April 18, 2008

When Normalcy Dies

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How many seasons does it take for a show to die? Well, that kind of depends on your definition of dying. To me, a show dies once it loses its hook. In showbiz, that’s what makes a show different from the hundreds of other programs on at any given time. Clearly, American Idol executive producer, Simon Fuller, never got the memo.

The show is in the middle of its seventh season, and I really thought Fuller was smarter than Idol’s longevity suggests. In my humble opinion, production should have ended after season 4, when Carrie Underwood managed to narrowly escape the clutches of celebrity pigeonholing.

American Idol started with a boom. A summer series at first, the show launched Kelly Clarkson into the pretty substantial career she currently has. One season later, the show revamped itself a little (changing the Top Ten to the Top Twelve, a move that has stuck with Idol since then), and Clay Aiken and Ruben Studdard captured the hearts of millions. But there was Fuller’s first folly. As sad as it is, America only has room for one idol at a time, no matter how skinny Aiken is. Ruben took home the title, but his fame was diluted by Clay Aiken’s pathetic attempts at bringing a Broadway voice to airwaves with stalker anthems like “Invisible.”

Not to toot my own horn, but I predicted season 3 even before it happened. The illiterate, Macy Gray wannabe that was Fantasia Barrino was the clear winner from the beginning, and not because she was the best. She wasn’t. True fans will remember that this was the season Idol starred Jennifer Hudson, who went on to win an Oscar for her role in Dreamgirls, so suck on that, A.I. Nevertheless, Barrino stole the show and continued in the footsteps of her two predecessors by wailing (and screeching) on the inspirational ballad that defines American Idol season finales.

But onto season 4 – the proverbial straw that broke the camel’s back. Carrie Underwood, the ultimate winner, was the last idol to have the everyday charm we look for in reality television. Though I must admit I’m not a huge fan of Underwood’s work, she had what it took to be the season’s winner because she was just like any of us – fabulously normal. I’m a huge supporter of the notion to end on a high note, and this is where Fox should’ve called it quits.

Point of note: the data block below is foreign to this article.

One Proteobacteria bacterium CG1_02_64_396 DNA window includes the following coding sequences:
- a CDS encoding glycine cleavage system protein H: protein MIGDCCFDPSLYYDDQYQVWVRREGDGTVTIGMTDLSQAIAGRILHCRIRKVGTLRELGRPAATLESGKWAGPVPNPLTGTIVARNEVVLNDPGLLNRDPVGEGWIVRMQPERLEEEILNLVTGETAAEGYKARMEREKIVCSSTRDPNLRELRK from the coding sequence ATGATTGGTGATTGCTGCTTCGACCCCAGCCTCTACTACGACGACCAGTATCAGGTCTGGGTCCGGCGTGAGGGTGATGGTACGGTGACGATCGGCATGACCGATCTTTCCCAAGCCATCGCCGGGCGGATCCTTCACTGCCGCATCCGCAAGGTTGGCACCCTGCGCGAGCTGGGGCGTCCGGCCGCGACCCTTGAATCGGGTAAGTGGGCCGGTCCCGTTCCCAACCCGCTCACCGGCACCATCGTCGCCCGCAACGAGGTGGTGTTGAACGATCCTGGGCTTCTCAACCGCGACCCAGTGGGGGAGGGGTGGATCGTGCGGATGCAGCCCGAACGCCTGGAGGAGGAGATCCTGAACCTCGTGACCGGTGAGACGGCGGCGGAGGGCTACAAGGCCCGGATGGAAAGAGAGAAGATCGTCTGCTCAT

Then came Taylor Hicks. Let’s face it; the guy looks like he has serious psychological issues. This is the point where American Idol decided to change its image once again, this time relying on the “he/she doesn’t look like a winner” philosophy. If it smells like a loser, looks like a loser and sounds like a loser, it’s probably a loser. Taylor Hicks sucks, and there’s really no denying it. The guy has a distinct voice, but so do all of our family members when they drunkenly croon at family functions – that doesn’t mean they should be offered record deals with Clive Davis.

The subsequent two seasons, including the one currently on the air, have been full of letdowns and train wrecks. The show has become a venue for a “diverse” set of people to strut their stuff on stage. But reality television is the sensation it is because we like to watch people like ourselves ultimately make it to the Big Time–not freaks who desperately try to break the pop star mold.

Is it a coincidence that the relationship between the talent on American Idol and Paula Abdul’s prescription drug dosage is inversely proportional? I think not. Similarly, it is no surprise that since Simon Cowell and Randy Jackson are back in the limelight as household names, they have gotten lazier. The caliber of the contestants has slacked, and it’s not because America is looking for something new.

I used to be hooked on reality television. But today, I think I must admit that it is a dying phenomenon. I find that the only shows I like that are still on are Flavor of Love and Kid Nation (Season 2, anyone?). But I only like these shows because they are so incredibly ridiculous that it’s inconceivable that they would resemble my own life. Shows on the cusp, though, in which the contestants try to be average but with a little something extra, are sinking, and it would be in Hollywood’s best interest to just let them drown.